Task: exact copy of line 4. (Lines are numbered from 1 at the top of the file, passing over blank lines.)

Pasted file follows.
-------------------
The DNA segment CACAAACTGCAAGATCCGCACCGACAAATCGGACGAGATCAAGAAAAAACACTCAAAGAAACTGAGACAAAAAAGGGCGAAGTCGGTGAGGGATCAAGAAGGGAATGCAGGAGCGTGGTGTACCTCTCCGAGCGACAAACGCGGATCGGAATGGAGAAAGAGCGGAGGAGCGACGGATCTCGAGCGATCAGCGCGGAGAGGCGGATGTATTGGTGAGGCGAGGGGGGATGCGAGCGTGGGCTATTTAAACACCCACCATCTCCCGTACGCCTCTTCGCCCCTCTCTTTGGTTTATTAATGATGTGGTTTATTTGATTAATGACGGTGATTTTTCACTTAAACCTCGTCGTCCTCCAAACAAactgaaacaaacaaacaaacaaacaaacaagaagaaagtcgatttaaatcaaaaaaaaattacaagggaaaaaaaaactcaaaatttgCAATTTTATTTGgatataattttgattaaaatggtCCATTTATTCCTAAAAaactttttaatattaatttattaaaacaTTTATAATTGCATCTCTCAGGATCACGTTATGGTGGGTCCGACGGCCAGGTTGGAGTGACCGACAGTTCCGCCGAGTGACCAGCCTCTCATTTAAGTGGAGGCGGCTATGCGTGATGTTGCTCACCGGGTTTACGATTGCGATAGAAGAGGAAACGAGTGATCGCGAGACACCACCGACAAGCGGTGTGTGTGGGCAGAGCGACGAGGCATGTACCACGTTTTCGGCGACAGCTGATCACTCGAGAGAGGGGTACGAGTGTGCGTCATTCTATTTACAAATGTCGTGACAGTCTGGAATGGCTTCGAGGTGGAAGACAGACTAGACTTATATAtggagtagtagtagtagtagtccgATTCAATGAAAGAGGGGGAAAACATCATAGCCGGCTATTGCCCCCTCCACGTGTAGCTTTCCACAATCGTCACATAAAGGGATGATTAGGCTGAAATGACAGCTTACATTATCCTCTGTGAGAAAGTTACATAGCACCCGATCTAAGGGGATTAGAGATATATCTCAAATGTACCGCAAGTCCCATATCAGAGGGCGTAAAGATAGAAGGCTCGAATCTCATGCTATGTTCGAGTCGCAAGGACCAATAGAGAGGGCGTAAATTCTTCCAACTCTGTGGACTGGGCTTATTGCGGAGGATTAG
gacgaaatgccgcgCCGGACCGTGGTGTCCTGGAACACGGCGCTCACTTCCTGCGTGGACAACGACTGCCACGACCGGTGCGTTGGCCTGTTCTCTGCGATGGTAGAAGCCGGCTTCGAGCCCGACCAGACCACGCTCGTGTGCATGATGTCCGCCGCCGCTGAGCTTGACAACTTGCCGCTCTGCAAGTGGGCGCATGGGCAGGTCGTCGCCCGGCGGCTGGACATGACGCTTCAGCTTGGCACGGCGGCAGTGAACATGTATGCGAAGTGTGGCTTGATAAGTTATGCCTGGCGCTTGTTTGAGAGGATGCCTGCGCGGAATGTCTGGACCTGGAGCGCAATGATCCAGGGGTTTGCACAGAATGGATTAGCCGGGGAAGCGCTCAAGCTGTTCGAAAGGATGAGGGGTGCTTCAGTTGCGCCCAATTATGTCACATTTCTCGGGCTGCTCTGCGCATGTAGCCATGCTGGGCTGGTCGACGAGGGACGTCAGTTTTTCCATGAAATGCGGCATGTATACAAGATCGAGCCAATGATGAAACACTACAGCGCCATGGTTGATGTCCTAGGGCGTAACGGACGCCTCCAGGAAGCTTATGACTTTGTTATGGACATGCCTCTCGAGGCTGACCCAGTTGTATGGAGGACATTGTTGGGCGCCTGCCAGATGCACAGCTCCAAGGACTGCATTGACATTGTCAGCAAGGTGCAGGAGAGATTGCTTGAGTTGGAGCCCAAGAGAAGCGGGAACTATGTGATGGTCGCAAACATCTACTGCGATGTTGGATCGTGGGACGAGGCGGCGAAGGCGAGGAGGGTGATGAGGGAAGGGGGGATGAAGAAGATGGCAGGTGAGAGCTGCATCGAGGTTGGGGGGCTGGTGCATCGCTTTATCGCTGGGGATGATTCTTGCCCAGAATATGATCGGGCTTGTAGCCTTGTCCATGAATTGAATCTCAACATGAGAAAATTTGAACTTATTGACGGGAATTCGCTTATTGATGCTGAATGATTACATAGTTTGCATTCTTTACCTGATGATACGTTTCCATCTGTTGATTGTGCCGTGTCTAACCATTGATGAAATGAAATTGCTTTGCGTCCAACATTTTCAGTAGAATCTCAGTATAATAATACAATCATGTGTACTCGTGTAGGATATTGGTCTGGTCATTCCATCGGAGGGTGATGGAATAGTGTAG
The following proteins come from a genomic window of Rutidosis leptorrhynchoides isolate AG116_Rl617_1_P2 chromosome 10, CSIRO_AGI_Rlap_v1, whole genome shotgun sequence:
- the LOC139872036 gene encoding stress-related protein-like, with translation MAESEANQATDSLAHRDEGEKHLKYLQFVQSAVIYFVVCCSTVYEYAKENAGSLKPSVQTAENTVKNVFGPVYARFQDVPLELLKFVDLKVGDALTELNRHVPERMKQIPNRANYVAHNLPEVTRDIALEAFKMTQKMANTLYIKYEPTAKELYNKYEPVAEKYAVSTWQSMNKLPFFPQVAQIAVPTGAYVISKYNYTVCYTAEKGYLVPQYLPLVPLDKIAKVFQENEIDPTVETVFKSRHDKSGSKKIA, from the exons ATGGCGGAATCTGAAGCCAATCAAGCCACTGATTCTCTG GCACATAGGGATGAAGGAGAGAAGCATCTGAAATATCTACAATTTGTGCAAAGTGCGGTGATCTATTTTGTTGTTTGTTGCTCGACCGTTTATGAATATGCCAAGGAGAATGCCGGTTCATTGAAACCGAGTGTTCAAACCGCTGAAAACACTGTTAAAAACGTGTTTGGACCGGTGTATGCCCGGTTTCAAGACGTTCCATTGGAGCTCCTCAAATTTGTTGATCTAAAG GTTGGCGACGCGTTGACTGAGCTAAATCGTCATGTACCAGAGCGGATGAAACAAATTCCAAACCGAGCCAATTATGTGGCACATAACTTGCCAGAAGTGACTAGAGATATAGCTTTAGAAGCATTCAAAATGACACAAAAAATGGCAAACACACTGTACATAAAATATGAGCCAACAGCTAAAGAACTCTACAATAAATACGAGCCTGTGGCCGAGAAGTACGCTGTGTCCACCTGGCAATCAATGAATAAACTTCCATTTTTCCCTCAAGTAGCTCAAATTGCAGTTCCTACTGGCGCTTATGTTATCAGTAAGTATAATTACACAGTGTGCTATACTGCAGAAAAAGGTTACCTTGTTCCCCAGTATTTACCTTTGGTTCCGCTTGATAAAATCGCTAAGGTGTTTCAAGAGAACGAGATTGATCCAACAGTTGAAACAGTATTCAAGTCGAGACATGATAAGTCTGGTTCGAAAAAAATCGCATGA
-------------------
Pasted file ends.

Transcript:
- the LOC139872036 gene encoding stress-related protein-like, with translation MAESEANQATDSLAHRDEGEKHLKYLQFVQSAVIYFVVCCSTVYEYAKENAGSLKPSVQTAENTVKNVFGPVYARFQDVPLELLKFVDLKVGDALTELNRHVPERMKQIPNRANYVAHNLPEVTRDIALEAFKMTQKMANTLYIKYEPTAKELYNKYEPVAEKYAVSTWQSMNKLPFFPQVAQIAVPTGAYVISKYNYTVCYTAEKGYLVPQYLPLVPLDKIAKVFQENEIDPTVETVFKSRHDKSGSKKIA, from the exons ATGGCGGAATCTGAAGCCAATCAAGCCACTGATTCTCTG GCACATAGGGATGAAGGAGAGAAGCATCTGAAATATCTACAATTTGTGCAAAGTGCGGTGATCTATTTTGTTGTTTGTTGCTCGACCGTTTATGAATATGCCAAGGAGAATGCCGGTTCATTGAAACCGAGTGTTCAAACCGCTGAAAACACTGTTAAAAACGTGTTTGGACCGGTGTATGCCCGGTTTCAAGACGTTCCATTGGAGCTCCTCAAATTTGTTGATCTAAAG GTTGGCGACGCGTTGACTGAGCTAAATCGTCATGTACCAGAGCGGATGAAACAAATTCCAAACCGAGCCAATTATGTGGCACATAACTTGCCAGAAGTGACTAGAGATATAGCTTTAGAAGCATTCAAAATGACACAAAAAATGGCAAACACACTGTACATAAAATATGAGCCAACAGCTAAAGAACTCTACAATAAATACGAGCCTGTGGCCGAGAAGTACGCTGTGTCCACCTGGCAATCAATGAATAAACTTCCATTTTTCCCTCAAGTAGCTCAAATTGCAGTTCCTACTGGCGCTTATGTTATCAGTAAGTATAATTACACAGTGTGCTATACTGCAGAAAAAGGTTACCTTGTTCCCCAGTATTTACCTTTGGTTCCGCTTGATAAAATCGCTAAGGTGTTTCAAGAGAACGAGATTGATCCAACAGTTGAAACAGTATTCAAGTCGAGACATGATAAGTCTGGTTCGAAAAAAATCGCATGA